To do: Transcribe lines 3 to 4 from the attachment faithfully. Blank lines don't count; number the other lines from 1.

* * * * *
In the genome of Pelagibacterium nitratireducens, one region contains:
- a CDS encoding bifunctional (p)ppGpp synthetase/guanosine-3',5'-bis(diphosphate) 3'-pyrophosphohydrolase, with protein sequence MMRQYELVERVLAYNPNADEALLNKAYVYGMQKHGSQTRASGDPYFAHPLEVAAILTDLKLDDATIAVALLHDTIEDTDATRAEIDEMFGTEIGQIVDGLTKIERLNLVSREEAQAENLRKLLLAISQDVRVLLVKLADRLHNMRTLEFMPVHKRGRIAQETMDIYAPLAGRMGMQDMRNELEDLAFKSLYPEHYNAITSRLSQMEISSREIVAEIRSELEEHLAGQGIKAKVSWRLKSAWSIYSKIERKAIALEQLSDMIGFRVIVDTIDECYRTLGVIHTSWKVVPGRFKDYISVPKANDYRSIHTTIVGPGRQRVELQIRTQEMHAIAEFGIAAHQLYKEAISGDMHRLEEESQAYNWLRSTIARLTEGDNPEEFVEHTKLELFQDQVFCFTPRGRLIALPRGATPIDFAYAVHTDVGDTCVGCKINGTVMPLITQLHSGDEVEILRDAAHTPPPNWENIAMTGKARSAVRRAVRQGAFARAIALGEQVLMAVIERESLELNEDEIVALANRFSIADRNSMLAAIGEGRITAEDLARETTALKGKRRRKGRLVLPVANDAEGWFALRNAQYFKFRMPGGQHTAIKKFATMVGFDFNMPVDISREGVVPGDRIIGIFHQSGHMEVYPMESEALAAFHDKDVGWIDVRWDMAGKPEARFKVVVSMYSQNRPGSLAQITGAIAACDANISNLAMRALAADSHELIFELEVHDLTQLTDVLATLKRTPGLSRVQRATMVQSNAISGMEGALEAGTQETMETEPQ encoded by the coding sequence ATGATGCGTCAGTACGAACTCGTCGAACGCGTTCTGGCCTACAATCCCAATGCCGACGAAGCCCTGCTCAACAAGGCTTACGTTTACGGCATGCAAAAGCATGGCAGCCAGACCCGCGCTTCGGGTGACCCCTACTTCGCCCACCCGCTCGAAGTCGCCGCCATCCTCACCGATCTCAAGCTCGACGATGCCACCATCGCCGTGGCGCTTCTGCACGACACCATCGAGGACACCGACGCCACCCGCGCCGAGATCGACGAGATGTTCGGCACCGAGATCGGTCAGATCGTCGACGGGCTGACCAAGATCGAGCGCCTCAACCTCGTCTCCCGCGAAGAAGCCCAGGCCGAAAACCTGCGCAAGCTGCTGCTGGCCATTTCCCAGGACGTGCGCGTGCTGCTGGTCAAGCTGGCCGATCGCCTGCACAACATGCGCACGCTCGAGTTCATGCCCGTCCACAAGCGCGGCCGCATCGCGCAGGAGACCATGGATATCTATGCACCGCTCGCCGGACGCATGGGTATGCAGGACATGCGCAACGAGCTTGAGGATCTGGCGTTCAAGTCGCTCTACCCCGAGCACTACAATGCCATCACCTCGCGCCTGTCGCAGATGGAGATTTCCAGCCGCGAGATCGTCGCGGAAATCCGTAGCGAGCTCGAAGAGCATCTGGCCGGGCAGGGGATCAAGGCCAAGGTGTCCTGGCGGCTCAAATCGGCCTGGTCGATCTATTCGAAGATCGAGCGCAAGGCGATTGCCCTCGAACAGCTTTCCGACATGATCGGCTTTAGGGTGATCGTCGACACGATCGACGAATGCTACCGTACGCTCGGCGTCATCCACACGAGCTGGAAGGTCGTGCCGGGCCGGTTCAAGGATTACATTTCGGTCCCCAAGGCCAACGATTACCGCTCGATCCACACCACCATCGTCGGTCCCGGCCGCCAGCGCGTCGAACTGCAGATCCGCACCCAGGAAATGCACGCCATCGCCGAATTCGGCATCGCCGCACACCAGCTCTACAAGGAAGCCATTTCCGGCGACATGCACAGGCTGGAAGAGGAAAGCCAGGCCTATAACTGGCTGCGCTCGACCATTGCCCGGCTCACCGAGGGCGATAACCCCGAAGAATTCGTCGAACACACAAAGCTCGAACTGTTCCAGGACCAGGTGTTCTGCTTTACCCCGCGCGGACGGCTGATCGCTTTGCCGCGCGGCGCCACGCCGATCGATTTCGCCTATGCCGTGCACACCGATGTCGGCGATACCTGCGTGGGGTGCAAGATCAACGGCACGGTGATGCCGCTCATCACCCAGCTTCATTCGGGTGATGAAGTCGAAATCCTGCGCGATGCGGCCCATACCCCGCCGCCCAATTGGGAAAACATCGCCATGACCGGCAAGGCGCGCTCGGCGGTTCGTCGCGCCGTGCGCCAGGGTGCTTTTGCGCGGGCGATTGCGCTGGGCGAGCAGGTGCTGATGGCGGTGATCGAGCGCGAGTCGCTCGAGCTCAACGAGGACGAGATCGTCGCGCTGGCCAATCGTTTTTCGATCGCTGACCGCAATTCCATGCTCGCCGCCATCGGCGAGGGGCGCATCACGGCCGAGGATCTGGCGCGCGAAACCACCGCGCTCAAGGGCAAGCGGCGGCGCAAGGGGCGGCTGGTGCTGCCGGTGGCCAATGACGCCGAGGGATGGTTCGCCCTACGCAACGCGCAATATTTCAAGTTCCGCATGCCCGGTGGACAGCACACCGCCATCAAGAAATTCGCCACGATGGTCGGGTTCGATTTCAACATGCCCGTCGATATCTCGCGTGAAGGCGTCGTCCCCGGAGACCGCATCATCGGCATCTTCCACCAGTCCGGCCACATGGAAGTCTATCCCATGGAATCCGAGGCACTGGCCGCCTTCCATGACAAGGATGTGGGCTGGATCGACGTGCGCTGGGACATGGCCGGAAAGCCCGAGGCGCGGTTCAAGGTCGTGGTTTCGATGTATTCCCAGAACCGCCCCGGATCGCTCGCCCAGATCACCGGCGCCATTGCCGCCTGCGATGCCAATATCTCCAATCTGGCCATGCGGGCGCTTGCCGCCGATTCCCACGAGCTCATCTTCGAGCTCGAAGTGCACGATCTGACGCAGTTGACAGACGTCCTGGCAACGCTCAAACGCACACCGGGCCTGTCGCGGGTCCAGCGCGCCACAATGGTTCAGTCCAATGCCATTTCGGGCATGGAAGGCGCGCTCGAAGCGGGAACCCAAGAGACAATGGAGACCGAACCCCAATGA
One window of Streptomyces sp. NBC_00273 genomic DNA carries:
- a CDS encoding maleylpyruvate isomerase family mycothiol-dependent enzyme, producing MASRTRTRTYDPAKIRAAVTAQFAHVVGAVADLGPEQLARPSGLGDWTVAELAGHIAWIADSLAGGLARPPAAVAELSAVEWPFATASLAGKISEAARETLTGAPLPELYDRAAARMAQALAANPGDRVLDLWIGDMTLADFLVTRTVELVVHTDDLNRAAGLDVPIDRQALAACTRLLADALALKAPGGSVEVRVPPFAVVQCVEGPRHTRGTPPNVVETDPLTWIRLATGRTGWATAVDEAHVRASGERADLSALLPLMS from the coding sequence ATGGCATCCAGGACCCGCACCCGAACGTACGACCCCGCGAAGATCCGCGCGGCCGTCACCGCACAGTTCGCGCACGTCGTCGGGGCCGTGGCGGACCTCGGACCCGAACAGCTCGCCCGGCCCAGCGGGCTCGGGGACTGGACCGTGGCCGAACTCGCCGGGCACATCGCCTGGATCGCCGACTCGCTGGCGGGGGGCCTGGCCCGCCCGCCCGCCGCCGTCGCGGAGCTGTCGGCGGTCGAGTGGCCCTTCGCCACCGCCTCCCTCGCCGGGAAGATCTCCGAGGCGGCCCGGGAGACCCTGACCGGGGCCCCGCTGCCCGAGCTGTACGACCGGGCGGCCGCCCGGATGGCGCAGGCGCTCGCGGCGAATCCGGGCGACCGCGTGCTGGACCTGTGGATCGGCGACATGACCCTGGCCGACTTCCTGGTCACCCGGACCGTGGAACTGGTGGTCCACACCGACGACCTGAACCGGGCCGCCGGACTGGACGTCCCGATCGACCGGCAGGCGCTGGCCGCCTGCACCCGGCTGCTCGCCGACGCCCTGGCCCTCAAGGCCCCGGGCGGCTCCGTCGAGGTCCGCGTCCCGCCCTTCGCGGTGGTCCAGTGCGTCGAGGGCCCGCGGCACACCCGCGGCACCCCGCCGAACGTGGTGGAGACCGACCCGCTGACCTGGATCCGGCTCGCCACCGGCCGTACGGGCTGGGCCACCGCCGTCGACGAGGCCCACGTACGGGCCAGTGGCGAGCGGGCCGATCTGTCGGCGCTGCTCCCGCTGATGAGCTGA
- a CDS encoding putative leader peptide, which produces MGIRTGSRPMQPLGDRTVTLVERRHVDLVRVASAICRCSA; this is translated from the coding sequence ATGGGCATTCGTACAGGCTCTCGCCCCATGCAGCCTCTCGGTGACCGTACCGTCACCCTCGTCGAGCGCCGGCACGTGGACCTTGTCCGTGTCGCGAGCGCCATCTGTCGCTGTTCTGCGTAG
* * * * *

One window of Streptomyces sp. NBC_00273 genomic DNA carries:
- a CDS encoding maleylpyruvate isomerase family mycothiol-dependent enzyme, producing MASRTRTRTYDPAKIRAAVTAQFAHVVGAVADLGPEQLARPSGLGDWTVAELAGHIAWIADSLAGGLARPPAAVAELSAVEWPFATASLAGKISEAARETLTGAPLPELYDRAAARMAQALAANPGDRVLDLWIGDMTLADFLVTRTVELVVHTDDLNRAAGLDVPIDRQALAACTRLLADALALKAPGGSVEVRVPPFAVVQCVEGPRHTRGTPPNVVETDPLTWIRLATGRTGWATAVDEAHVRASGERADLSALLPLMS from the coding sequence ATGGCATCCAGGACCCGCACCCGAACGTACGACCCCGCGAAGATCCGCGCGGCCGTCACCGCACAGTTCGCGCACGTCGTCGGGGCCGTGGCGGACCTCGGACCCGAACAGCTCGCCCGGCCCAGCGGGCTCGGGGACTGGACCGTGGCCGAACTCGCCGGGCACATCGCCTGGATCGCCGACTCGCTGGCGGGGGGCCTGGCCCGCCCGCCCGCCGCCGTCGCGGAGCTGTCGGCGGTCGAGTGGCCCTTCGCCACCGCCTCCCTCGCCGGGAAGATCTCCGAGGCGGCCCGGGAGACCCTGACCGGGGCCCCGCTGCCCGAGCTGTACGACCGGGCGGCCGCCCGGATGGCGCAGGCGCTCGCGGCGAATCCGGGCGACCGCGTGCTGGACCTGTGGATCGGCGACATGACCCTGGCCGACTTCCTGGTCACCCGGACCGTGGAACTGGTGGTCCACACCGACGACCTGAACCGGGCCGCCGGACTGGACGTCCCGATCGACCGGCAGGCGCTGGCCGCCTGCACCCGGCTGCTCGCCGACGCCCTGGCCCTCAAGGCCCCGGGCGGCTCCGTCGAGGTCCGCGTCCCGCCCTTCGCGGTGGTCCAGTGCGTCGAGGGCCCGCGGCACACCCGCGGCACCCCGCCGAACGTGGTGGAGACCGACCCGCTGACCTGGATCCGGCTCGCCACCGGCCGTACGGGCTGGGCCACCGCCGTCGACGAGGCCCACGTACGGGCCAGTGGCGAGCGGGCCGATCTGTCGGCGCTGCTCCCGCTGATGAGCTGA